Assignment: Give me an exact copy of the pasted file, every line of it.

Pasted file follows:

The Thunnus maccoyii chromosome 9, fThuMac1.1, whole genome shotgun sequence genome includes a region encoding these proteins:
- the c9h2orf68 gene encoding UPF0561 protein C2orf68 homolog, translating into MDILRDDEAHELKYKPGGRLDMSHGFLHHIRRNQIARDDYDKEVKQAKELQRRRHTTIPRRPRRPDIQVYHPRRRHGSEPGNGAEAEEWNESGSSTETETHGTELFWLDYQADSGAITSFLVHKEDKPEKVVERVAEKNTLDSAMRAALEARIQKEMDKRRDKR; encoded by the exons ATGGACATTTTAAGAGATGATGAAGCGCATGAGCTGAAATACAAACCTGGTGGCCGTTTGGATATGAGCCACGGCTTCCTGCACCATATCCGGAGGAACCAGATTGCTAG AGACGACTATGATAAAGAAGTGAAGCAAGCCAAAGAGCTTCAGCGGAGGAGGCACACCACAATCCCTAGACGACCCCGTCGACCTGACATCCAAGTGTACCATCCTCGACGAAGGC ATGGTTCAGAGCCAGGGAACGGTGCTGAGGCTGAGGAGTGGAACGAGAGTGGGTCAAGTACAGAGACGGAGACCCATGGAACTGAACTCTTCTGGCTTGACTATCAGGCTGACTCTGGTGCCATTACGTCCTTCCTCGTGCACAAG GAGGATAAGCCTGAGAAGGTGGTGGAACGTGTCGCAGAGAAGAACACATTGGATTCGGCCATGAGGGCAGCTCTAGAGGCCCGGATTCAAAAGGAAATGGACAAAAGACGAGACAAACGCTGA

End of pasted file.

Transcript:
The Thunnus maccoyii chromosome 9, fThuMac1.1, whole genome shotgun sequence genome includes a region encoding these proteins:
- the c9h2orf68 gene encoding UPF0561 protein C2orf68 homolog, translating into MDILRDDEAHELKYKPGGRLDMSHGFLHHIRRNQIARDDYDKEVKQAKELQRRRHTTIPRRPRRPDIQVYHPRRRHGSEPGNGAEAEEWNESGSSTETETHGTELFWLDYQADSGAITSFLVHKEDKPEKVVERVAEKNTLDSAMRAALEARIQKEMDKRRDKR; encoded by the exons ATGGACATTTTAAGAGATGATGAAGCGCATGAGCTGAAATACAAACCTGGTGGCCGTTTGGATATGAGCCACGGCTTCCTGCACCATATCCGGAGGAACCAGATTGCTAG AGACGACTATGATAAAGAAGTGAAGCAAGCCAAAGAGCTTCAGCGGAGGAGGCACACCACAATCCCTAGACGACCCCGTCGACCTGACATCCAAGTGTACCATCCTCGACGAAGGC ATGGTTCAGAGCCAGGGAACGGTGCTGAGGCTGAGGAGTGGAACGAGAGTGGGTCAAGTACAGAGACGGAGACCCATGGAACTGAACTCTTCTGGCTTGACTATCAGGCTGACTCTGGTGCCATTACGTCCTTCCTCGTGCACAAG GAGGATAAGCCTGAGAAGGTGGTGGAACGTGTCGCAGAGAAGAACACATTGGATTCGGCCATGAGGGCAGCTCTAGAGGCCCGGATTCAAAAGGAAATGGACAAAAGACGAGACAAACGCTGA